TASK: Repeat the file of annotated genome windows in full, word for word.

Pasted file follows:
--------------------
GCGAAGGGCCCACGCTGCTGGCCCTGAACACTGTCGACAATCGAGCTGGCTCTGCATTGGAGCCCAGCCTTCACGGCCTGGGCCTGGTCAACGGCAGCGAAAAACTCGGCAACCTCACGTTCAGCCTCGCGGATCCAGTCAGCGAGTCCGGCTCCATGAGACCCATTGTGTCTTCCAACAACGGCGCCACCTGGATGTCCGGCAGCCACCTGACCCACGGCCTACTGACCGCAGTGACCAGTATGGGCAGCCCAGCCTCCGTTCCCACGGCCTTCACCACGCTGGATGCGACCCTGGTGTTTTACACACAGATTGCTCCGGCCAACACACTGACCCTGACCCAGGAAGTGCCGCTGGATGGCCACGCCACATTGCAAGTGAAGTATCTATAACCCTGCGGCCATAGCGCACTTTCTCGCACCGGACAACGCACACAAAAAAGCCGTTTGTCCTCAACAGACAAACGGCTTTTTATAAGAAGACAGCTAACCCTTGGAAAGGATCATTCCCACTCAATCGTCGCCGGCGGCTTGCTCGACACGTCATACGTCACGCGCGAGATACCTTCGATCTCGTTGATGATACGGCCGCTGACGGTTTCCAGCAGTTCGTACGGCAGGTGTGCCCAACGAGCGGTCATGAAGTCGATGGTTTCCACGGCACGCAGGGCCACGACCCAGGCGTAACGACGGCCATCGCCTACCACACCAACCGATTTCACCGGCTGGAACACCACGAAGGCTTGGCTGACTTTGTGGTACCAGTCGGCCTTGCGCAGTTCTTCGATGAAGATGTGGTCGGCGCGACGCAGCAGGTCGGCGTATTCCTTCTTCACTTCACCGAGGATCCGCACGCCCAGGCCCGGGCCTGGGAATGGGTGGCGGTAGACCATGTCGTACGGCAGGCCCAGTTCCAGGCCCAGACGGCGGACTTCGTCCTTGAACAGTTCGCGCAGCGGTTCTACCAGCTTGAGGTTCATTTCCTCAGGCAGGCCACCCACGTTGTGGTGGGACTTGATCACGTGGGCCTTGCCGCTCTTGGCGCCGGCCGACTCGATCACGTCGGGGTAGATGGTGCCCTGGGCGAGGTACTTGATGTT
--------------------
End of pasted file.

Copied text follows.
GCGAAGGGCCCACGCTGCTGGCCCTGAACACTGTCGACAATCGAGCTGGCTCTGCATTGGAGCCCAGCCTTCACGGCCTGGGCCTGGTCAACGGCAGCGAAAAACTCGGCAACCTCACGTTCAGCCTCGCGGATCCAGTCAGCGAGTCCGGCTCCATGAGACCCATTGTGTCTTCCAACAACGGCGCCACCTGGATGTCCGGCAGCCACCTGACCCACGGCCTACTGACCGCAGTGACCAGTATGGGCAGCCCAGCCTCCGTTCCCACGGCCTTCACCACGCTGGATGCGACCCTGGTGTTTTACACACAGATTGCTCCGGCCAACACACTGACCCTGACCCAGGAAGTGCCGCTGGATGGCCACGCCACATTGCAAGTGAAGTATCTATAACCCTGCGGCCATAGCGCACTTTCTCGCACCGGACAACGCACACAAAAAAGCCGTTTGTCCTCAACAGACAAACGGCTTTTTATAAGAAGACAGCTAACCCTTGGAAAGGATCATTCCCACTCAATCGTCGCCGGCGGCTTGCTCGACACGTCATACGTCACGCGCGAGATACCTTCGATCTCGTTGATGATACGGCCGCTGACGGTTTCCAGCAGTTCGTACGGCAGGTGTGCCCAACGAGCGGTCATGAAGTCGATGGTTTCCACGGCACGCAGGGCCACGACCCAGGCGTAACGACGGCCATCGCCTACCACACCAACCGATTTCACCGGCTGGAACACCACGAAGGCTTGGCTGACTTTGTGGTACCAGTCGGCCTTGCGCAGTTCTTCGATGAAGATGTGGTCGGCGCGACGCAGCAGGTCGGCGTATTCCTTCTTCACTTCACCGAGGATCCGCACGCCCAGGCCCGGGCCTGGGAATGGGTGGCGGTAGACCATGTCGTACGGCAGGCCCAGTTCCAGGCCCAGACGGCGGACTTCGTCCTTGAACAGTTCGCGCAGCGGTTCTACCAGCTTGAGGTTCATTTCCTCAGGCAGGCCACCCACGTTGTGGTGGGACTTGATCACGTGGGCCTTGCCGCTCTTGGCGCCGGCCGACTCGATCACGTCGGGGTAGATGGTGCCCTGGGCGAGGTACTTGATGTT